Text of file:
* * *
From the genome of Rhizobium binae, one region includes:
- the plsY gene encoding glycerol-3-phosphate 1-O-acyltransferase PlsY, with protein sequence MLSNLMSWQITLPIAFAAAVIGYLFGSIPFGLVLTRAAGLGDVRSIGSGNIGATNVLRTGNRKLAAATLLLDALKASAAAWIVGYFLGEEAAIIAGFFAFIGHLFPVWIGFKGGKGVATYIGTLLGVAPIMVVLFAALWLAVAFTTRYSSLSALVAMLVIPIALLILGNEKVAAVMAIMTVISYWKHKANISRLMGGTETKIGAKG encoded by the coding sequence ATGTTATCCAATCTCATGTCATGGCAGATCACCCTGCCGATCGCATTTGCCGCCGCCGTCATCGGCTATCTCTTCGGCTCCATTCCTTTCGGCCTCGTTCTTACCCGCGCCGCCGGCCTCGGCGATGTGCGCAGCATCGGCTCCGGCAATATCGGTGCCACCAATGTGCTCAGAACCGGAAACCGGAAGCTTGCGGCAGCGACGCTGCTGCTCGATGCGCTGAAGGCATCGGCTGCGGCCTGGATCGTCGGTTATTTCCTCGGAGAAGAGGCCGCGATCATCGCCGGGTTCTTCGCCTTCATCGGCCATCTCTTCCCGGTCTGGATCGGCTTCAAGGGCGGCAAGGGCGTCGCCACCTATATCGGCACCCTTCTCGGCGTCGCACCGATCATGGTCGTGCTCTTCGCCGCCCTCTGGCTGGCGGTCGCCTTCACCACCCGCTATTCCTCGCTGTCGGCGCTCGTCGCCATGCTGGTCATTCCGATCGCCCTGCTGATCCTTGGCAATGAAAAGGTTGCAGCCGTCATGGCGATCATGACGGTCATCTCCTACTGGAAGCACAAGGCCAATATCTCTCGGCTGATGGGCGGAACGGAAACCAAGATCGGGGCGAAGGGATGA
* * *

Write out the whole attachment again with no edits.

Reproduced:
From the genome of Rhizobium binae, one region includes:
- the plsY gene encoding glycerol-3-phosphate 1-O-acyltransferase PlsY, with protein sequence MLSNLMSWQITLPIAFAAAVIGYLFGSIPFGLVLTRAAGLGDVRSIGSGNIGATNVLRTGNRKLAAATLLLDALKASAAAWIVGYFLGEEAAIIAGFFAFIGHLFPVWIGFKGGKGVATYIGTLLGVAPIMVVLFAALWLAVAFTTRYSSLSALVAMLVIPIALLILGNEKVAAVMAIMTVISYWKHKANISRLMGGTETKIGAKG encoded by the coding sequence ATGTTATCCAATCTCATGTCATGGCAGATCACCCTGCCGATCGCATTTGCCGCCGCCGTCATCGGCTATCTCTTCGGCTCCATTCCTTTCGGCCTCGTTCTTACCCGCGCCGCCGGCCTCGGCGATGTGCGCAGCATCGGCTCCGGCAATATCGGTGCCACCAATGTGCTCAGAACCGGAAACCGGAAGCTTGCGGCAGCGACGCTGCTGCTCGATGCGCTGAAGGCATCGGCTGCGGCCTGGATCGTCGGTTATTTCCTCGGAGAAGAGGCCGCGATCATCGCCGGGTTCTTCGCCTTCATCGGCCATCTCTTCCCGGTCTGGATCGGCTTCAAGGGCGGCAAGGGCGTCGCCACCTATATCGGCACCCTTCTCGGCGTCGCACCGATCATGGTCGTGCTCTTCGCCGCCCTCTGGCTGGCGGTCGCCTTCACCACCCGCTATTCCTCGCTGTCGGCGCTCGTCGCCATGCTGGTCATTCCGATCGCCCTGCTGATCCTTGGCAATGAAAAGGTTGCAGCCGTCATGGCGATCATGACGGTCATCTCCTACTGGAAGCACAAGGCCAATATCTCTCGGCTGATGGGCGGAACGGAAACCAAGATCGGGGCGAAGGGATGA